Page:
The Collected Accounts of June Bloomer

Across newspapers and television, seventeen year old June Bloomer is being shredded across the country for the cataclysmic events she caused in the quiet town of Johnston's creek. However months after the horror, in that forgettable village, June's only four friends are determined to tell the truth of June from the causalities they received first hand and nothing less.


27. Entry eight:

Entry Eight:

We all saw the show on T.V when it premiered just three days before the events of June Bloomer. We didn’t watch it in summer, so it’s technically not part of my chronicle. But still, you should know what it showed, if you didn’t see it yourself. You should have heard the crackle of Delia’s snigger through an audio tape. You should have seen my face distort itself as it flooded to my ears like poison, dripping sluggishly into my mind. You should have seen the montage of the start, of photos of Aubrie growing up. Apparently, there weren’t many to find. Being the third child from four, she was overlooked in development. They already had two other sets of girls in bathtubs and with food smeared all over their face. Aubrie was camera-shy, too. But they still managed to find the heart-wrenching ones;

Aubrie with her sisters joined in a line with her hair standing out from the rest, and a nervous gap-toothed smile. Aubrie as an infant, rolling on a mat used by the elders years before. Aubrie on her first day at school, knocking her knees together and with a full fringe level with her arched eyebrows. A close up of her eyes, amber and precious… and finally, her gravestone. In between, they’d only wedged in one of Aubrie as a teenager. She was in her bedroom, clutching Jane Eyre to her chest and with a smile of irritation. Her hair was all messy and sweet, her thin frame clothed in multiple sweaters. How many had Tim watched in his life, where the Sommer’s camera couldn’t find him? Who had given these photos into the press? And how could Holly once again see her sister on the covers and channels, while biting into her lip to keep her secret?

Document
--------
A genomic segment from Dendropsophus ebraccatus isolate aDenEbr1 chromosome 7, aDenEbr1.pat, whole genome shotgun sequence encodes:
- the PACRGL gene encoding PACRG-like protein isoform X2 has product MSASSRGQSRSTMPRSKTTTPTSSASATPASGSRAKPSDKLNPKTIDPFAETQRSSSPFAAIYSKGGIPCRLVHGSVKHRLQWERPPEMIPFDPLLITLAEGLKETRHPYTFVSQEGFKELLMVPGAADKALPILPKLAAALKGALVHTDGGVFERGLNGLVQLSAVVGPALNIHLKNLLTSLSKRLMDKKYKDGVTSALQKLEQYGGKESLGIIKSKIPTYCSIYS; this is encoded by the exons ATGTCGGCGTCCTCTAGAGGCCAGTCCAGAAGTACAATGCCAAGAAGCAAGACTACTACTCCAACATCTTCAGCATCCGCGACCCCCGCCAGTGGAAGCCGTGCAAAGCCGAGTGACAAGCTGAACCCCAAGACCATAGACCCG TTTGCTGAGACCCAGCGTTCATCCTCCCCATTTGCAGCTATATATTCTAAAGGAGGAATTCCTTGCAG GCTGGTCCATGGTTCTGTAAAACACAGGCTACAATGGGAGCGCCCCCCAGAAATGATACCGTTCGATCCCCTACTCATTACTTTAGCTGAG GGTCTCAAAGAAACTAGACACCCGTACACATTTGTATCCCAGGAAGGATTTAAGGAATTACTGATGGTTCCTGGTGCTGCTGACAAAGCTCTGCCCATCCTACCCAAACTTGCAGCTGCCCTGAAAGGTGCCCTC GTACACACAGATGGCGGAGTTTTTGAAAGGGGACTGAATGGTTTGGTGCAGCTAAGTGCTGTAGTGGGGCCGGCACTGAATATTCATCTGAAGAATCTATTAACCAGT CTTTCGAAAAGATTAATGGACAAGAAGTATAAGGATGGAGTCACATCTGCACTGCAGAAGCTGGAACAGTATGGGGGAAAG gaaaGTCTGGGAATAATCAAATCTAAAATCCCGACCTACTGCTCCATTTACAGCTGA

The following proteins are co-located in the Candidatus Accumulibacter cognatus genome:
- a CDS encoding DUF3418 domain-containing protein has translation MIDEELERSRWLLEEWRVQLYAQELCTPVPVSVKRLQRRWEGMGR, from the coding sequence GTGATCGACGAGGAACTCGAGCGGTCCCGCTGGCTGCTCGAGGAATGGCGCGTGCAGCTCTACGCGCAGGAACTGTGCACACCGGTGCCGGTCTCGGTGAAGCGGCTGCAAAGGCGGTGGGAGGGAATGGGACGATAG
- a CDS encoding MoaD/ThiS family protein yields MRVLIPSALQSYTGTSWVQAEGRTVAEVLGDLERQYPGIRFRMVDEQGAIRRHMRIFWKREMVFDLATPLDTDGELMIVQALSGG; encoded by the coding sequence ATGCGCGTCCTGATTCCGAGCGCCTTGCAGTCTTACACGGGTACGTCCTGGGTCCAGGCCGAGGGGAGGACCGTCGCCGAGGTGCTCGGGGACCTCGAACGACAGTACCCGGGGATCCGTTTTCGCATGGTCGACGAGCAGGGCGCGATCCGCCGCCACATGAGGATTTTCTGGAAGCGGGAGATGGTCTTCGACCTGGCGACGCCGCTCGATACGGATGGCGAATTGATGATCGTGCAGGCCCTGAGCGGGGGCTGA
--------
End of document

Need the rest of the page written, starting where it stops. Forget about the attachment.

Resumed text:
Now when you watch the documentary, it makes no sense. It’s so easy to see all the plot holes and mixed motives, but at the time we took for the gospel truth. They showed our interview for a tenth of a minute, but even then it was too long for me to watch myself. Swiftly after, they started to describe the O’Clock family. Mrs O’Clock had abandoned them as Tim was growing up, father spiralled into depression… They interviewed the townspeople with the biggest mouths and hearts on their sleeves.

Michael sat on the left of the couch, with June close to his side. Then Ky was a respectful distance from them and me, who followed after. Rose sat on the floor, resting her back on the furnishing and pulling her knees up to her chest. I caught her look at Michael and June once or twice, and her expression was furious and silent. I reached over to play with her hair – soft brushed-out ringlets – but she pushed me away, and concentrated on the details of the programme. She wrote an angry review of the problems of portraying the Creek to the New York Times, but they never printed it. Then she printed the reviews and handed them out on the streets… but those were just shoved into pockets and forgotten about. I guess you must be happy now, Rose, that finally someone will start listening to what you have to say.